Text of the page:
“The world is moving to remote management for devices and this creates some challenges with deploying quality-of-life features for employees. We recently were able to deploy some office templates (Word, Excel, PowerPoint) to our employees through Microsoft Intune.”

For our employees, the experience is when they open any office application, they can choose a new file and are presented with a list of company-approved templates to choose from.  

This raises quality and saves time for our employees. They can focus on the content and the formatting, color schemes, and other brand aspects come automatically for the ride. 

Here are the benefits we’ve observed…


Templates are deployed to a user’s device when they enroll

From this point forward, all employees start with the full set of company templates at their fingertips from the moment they join. This makes training a cinch and standardizes the training process. Everyone in our company can find the templates using the exact same steps – cross training is a breeze.


Templates are synced via SharePoint sync and are available offline

Under the hood, we deploy the templates through OneDrive using SharePoint Sync, which makes the files available offline. So, if someone is on the go and doesn’t have an internet connection, they can still use the templates.  

To our employees this is all invisible of course – they just know that the templates are available in their office applications. With this solution, there’s no action to take for employees. The files show up as a template under New in their office applications and they can use them any time, offline or online. 


Templates are centrally managed and any changes/updates to the templates are immediate if the device is online

This was a perennial problem for us and many companies. Stale company templates get left in the wild and inevitably someone uses an outdated one for a critical client-facing artifact.  

With this solution we can centrally managed versioning so that everyone gets the most recent version.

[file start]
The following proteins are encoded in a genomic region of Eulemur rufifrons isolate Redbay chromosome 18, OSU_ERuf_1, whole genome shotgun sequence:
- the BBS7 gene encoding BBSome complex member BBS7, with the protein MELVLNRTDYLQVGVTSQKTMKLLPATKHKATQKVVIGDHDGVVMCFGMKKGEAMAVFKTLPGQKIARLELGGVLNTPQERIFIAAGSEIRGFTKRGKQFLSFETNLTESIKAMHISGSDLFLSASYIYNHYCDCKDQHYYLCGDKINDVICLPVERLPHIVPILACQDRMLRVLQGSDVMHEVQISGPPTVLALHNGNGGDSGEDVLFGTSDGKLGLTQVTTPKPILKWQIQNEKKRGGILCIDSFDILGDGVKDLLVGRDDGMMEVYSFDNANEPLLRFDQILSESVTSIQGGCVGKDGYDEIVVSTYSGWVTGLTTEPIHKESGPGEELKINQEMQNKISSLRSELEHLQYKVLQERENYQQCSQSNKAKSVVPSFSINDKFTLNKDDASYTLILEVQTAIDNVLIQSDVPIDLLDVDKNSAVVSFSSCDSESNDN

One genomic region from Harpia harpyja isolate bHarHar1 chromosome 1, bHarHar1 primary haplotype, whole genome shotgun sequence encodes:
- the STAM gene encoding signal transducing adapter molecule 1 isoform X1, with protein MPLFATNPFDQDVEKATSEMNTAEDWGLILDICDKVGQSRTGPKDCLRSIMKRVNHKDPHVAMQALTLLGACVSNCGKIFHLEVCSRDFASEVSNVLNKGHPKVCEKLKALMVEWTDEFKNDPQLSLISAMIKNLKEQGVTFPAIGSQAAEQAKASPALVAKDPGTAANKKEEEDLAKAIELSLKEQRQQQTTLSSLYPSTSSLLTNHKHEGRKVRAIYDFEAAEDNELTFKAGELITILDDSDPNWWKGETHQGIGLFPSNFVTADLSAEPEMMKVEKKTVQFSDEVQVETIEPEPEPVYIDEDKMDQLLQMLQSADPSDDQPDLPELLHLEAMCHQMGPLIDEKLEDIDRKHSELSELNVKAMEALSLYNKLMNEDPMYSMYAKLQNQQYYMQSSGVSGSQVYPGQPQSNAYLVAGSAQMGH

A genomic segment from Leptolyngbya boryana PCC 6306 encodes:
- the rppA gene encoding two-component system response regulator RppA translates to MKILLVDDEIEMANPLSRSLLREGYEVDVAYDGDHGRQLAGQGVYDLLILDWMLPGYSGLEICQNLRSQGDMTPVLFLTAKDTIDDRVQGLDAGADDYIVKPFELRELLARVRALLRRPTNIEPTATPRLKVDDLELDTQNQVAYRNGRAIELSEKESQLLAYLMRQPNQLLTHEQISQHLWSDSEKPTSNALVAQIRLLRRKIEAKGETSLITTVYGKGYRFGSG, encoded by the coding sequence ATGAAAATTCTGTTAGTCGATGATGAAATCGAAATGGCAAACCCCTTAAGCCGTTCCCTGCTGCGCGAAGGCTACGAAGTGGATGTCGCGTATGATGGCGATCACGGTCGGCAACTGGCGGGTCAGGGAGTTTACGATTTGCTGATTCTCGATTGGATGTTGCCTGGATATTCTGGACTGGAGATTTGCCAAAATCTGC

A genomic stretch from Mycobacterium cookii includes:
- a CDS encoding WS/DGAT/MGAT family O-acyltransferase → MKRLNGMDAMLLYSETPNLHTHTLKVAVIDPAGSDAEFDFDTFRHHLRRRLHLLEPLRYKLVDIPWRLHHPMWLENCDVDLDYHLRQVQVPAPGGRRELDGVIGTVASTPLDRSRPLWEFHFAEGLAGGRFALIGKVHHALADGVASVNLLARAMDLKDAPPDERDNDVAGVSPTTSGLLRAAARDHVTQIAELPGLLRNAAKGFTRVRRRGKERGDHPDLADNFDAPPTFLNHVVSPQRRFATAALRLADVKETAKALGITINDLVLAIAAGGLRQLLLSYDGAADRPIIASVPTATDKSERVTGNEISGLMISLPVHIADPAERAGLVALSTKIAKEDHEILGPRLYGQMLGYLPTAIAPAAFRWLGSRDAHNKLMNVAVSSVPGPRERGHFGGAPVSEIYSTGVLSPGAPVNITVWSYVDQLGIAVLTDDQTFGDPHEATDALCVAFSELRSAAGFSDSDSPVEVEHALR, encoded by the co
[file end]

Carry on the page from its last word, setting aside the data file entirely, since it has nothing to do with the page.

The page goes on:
As a note, this isn’t a silver bullet. Once a file is created, that file retains the version of the template it was created in. So, there is some training involved to teach people to use the new templates, rather than constantly clone an existing document perpetually.


Deploying Office Templates using Microsoft Intune

At a high level, these are the steps involved 

  1. Upload the templates to a SharePoint site and configure access 

  2. Create and assign the script to sync the SharePoint site on the end user’s device 

  3. Create and assign the configuration policy which points the office applications to the synced SharePoint site 



  1. The OneDrive application has already been deployed to the user devices 

  2. The user devices are enrolled in Microsoft Intune 

The remainder of this article comprises the steps we took to deploy this solution to our users. It is technical in nature and will require some engineering background to duplicate. 


Upload the templates to a SharePoint site and configure access

First, we need to identify a SharePoint site that is accessible by all users that need to access the templates. This could be a company-wide site or a specific department site if we wanted to manage templates by department.  

We’re going to use a company-wide site. The screenshot below shows the SharePoint site where the templates were uploaded (1), the path (2), and the templates (3). 


Set Permissions in SharePoint

Now that we have our template location, we want to protect the files from accidental modification. To do this we need to make the templates folder read only for members

The screenshots below show how to accomplish this. 

Select the folder where the templates are (1), click manage access (2), find the [Your Site Name] Members permission, and change the setting to can view.  

In our example below, the site name is Mobile Mentor Community. Yours will be different based on which SharePoint site you choose. 

Create and assign the script to map the SharePoint site on the end user’s device

Now that we have our templates where we want them, we need to map the SharePoint site to the end user devices so the files can be seen by Office.  

As you can see in the screenshot below, Intune does provide the ability to sync SharePoint libraries using an administrative template configuration profile, but we’ve had issues with libraries not syncing due to character limits, so we are not using these settings.  

Your experience may vary. 

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Instead we’re going to use a PowerShell script made available on GitHub by Tabs-Not-Spaces. We’ve slightly modified the script we’re going to use, and the modified script can be downloaded by clicking here.  

Now that we have our script, we need to put in our SharePoint and Azure AD information so it knows which site to sync. To do this we need to: 

  1. Get the SharePoint site IDs 

  2. Update the script with the SharePoint site IDs 


Get the SharePoint IDs 

We’ll be using chrome to get the IDs we require from SharePoint to populate the script.  

In Chrome, we’ll open the SharePoint folder where we uploaded the template files. Once loaded, we’ll press F12 to open the developer pane, select the Network tab (1) and click the clear button to clear previous requests (2).